Also with your present logic it will catch "this" ... "to his" ... and "top of hot stove"... as th combos.
    Last edited by CommonTater; 07-16-2011 at 07:05 AM.

  10. #10
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    is there a way to do this to account for capital letters ?

    the ctype.h functions are available

    i've got:

    while (scanf("%c", &thisChar) == 1) {
    if (thisChar == 'h' || thisChar == 'H' && lastChar == 't' || lastChar == 'T')
    numThs++;
    lastChar = thisChar;
    }

    but is there a better way to re-do that if() statement?
    Last edited by ps2fats; 07-21-2011 at 02:52 AM.

  11. #11
    ATH0 quzah's Avatar
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    Quote Originally Posted by ps2fats View Post
    is there a way to do this to account for capital letters ?

    the ctype.h functions are available
    You could always go look at the ctype.h functions (you know, in your book, on the internet) so that you could have seen isupper or tolower etc.


    Quzah.
    Hope is the first step on the road to disappointment.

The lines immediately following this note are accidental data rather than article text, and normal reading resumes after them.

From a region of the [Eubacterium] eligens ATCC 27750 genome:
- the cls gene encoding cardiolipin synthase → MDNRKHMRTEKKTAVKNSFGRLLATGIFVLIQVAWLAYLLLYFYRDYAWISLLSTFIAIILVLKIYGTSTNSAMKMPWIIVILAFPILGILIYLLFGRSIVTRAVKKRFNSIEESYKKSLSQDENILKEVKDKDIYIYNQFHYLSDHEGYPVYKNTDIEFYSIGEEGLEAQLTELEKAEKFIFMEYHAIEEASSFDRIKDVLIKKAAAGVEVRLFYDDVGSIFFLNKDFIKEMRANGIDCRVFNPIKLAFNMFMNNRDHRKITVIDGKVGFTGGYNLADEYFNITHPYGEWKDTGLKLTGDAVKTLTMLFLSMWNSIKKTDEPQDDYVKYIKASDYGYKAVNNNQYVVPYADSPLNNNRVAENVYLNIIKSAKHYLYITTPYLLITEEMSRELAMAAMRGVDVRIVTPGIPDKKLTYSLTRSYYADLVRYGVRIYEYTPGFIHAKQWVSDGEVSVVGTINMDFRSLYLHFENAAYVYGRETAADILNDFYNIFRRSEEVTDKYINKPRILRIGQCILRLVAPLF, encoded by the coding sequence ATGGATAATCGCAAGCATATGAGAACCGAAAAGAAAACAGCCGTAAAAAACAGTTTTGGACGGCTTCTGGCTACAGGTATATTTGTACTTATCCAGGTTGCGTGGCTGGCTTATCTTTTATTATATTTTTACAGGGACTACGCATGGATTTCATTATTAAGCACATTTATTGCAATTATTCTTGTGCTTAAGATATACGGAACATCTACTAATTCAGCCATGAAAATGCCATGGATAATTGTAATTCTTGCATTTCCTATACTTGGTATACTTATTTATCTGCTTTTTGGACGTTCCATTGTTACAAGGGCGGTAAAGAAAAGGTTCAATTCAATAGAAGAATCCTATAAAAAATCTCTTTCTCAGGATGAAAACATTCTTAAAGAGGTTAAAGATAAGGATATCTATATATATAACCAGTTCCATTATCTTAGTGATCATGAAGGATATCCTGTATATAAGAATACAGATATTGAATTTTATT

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    right, i am aware of those functions, but on how to incorporate it so that I am able to reduce that if() statement to fewer characters.

    Is there a way to assign both thisChar and lastChar to tolower so that all i have to do is count lowercase?

  13. #13
    ATH0 quzah's Avatar
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    Quote Originally Posted by ps2fats View Post
    right, i am aware of those functions, but on how to incorporate it so that I am able to reduce that if() statement to fewer characters.
    Maybe programming isn't your thing then. Turn the small letters into big ones, or the big ones into small ones, and then only check for one or the other.


    Quzah.
    Hope is the first step on the road to disappointment.

  14. #14
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    is there a way to do that within the if statement?

  15. #15
    ATH0 quzah's Avatar
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    Quote Originally Posted by ps2fats View Post
    is there a way to do that within the if statement?
    Sure.


    Quzah.
    Hope is the first step on the road to disappointment.